But whilst both of those are intuitive and deep, the track editor is easily ModNation’s crowning achievement. Choosing from one of four themed construction sets (no doubt more will be added via DLC), laying out your design is a simple case of steamrollering a path to form rough curves and straights. Height can be controlled as the path is defined or tweaked afterwards to create tunnels, flyovers, bridges, jumps or banked turns, with the engine showing an admirable ability to guess exactly what you want to accomplish without the need for prompting. Specific editing is also possible for perfectionists, and delving into the menus allows for subtle adjustments to camber, texturing, water, elevation, objects, powerups, scenery and various other accessories placed anywhere on the track or trackside.
An array of landscaping tools complement the tarmac roller to provide for the creation of hills, craters, lakes and various other environmental features, and combining the two, players are able to swiftly work up some fantastic original creations, or temptingly, facsimiles of real-world racing tracks or locations. A generous autocomplete mode allows the engine to take care of scenery, trackside or on-track elements if you can’t be bothered, whilst the editable area in each arena is suitably vast. If the current split of uploaded content is anything to go by, remakes are proving popular, with Monaco in particular coming in for considerable community homage.
And surprisingly, copyright issues seem to be a non-entity compared to the draconian measures LBP swiftly introduced. At the time of writing you can happily download Mario, IronMan and even Gordon Freeman lookalikes from the marketplace, whilst the community itself appears to be buzzing and new content uploaded frequently. Tellingly though, hardly anybody seems to be racing.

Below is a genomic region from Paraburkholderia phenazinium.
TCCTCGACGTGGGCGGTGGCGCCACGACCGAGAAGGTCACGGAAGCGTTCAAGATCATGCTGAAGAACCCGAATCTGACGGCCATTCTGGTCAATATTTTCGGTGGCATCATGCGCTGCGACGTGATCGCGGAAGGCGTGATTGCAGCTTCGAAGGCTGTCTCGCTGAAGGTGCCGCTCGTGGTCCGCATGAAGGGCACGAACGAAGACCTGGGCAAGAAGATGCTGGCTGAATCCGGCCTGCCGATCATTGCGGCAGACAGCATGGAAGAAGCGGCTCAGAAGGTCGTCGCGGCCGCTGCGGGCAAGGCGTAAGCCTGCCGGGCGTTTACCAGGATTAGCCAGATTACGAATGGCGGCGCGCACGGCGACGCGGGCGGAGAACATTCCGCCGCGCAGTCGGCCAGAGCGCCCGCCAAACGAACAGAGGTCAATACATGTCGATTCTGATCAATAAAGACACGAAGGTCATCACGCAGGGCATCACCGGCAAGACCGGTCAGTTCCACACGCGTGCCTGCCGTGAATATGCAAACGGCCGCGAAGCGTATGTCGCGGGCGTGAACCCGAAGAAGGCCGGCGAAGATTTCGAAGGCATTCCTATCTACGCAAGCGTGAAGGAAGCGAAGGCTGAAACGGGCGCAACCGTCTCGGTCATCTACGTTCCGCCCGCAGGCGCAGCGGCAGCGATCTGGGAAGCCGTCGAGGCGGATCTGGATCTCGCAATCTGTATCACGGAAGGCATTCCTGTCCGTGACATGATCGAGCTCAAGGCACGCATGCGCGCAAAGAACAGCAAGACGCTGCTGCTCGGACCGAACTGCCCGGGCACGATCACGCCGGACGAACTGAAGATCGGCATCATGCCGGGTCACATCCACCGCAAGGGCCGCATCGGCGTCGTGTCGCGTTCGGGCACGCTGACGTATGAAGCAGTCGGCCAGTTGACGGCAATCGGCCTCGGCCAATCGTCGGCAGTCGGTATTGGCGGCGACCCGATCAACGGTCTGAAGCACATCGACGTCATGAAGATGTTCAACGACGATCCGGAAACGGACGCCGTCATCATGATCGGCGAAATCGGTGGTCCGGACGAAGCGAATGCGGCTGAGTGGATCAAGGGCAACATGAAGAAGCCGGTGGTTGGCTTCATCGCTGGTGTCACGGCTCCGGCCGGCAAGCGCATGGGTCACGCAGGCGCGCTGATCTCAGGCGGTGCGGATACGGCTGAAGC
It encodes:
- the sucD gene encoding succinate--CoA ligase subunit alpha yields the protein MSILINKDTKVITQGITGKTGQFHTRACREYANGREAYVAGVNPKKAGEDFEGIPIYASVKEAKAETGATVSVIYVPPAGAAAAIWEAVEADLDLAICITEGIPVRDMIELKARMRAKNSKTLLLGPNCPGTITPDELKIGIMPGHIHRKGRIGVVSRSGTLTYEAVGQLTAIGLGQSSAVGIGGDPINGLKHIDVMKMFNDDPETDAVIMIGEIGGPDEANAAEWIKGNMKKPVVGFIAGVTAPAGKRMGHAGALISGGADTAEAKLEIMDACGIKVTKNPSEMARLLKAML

Like so many other games that focus on user-generated content, ModNation unfortunately suffers from a slight lack of quality in its core gameplay. The kart handling model is loose and modestly satisfying, but a general air of twitchiness permeates the controls to a noticeable degree. As for the peripheral elements, the usual roster of projectile and homing powerups litter each track, with speed boosts, jump pads, fire gates and retractable barriers serving as help or hindrance. You can activate a manual jump, sideswipe or a temporary shield as way of a defence when leading the pack, but the timing is overly-tricky due to a general lack of visual feedback on an already busy screen.
Single-player career races are challenging and entertaining enough thanks to the comedy commentary duo, but multiplayer is really where ModNation shines. Split-screen is as riotous as you’d imagine, and once enough folk gather in a lobby for an standard non-xp online race, the creativity of track, vehicle and character design make for a unique experience. Also, it’s worth mentioning that the majority of players I encountered in ModNation were actually using a headset, which is still an annoying rarity in PS3 territory.
Overall, whilst there is very little in the core racing engine that isn’t expected or improved on other titles, to hold that against ModNation would be a crime. After all, LBP suffered from similar control foibles, but the sheer variety of inventive content quickly drowned out that discussion. And so it holds true here. ModNation might not be the greatest kart racer that you’ll ever play, but the endless invention of the userbase will keep it fresh long past others that are put out to pasture. Highly recommended.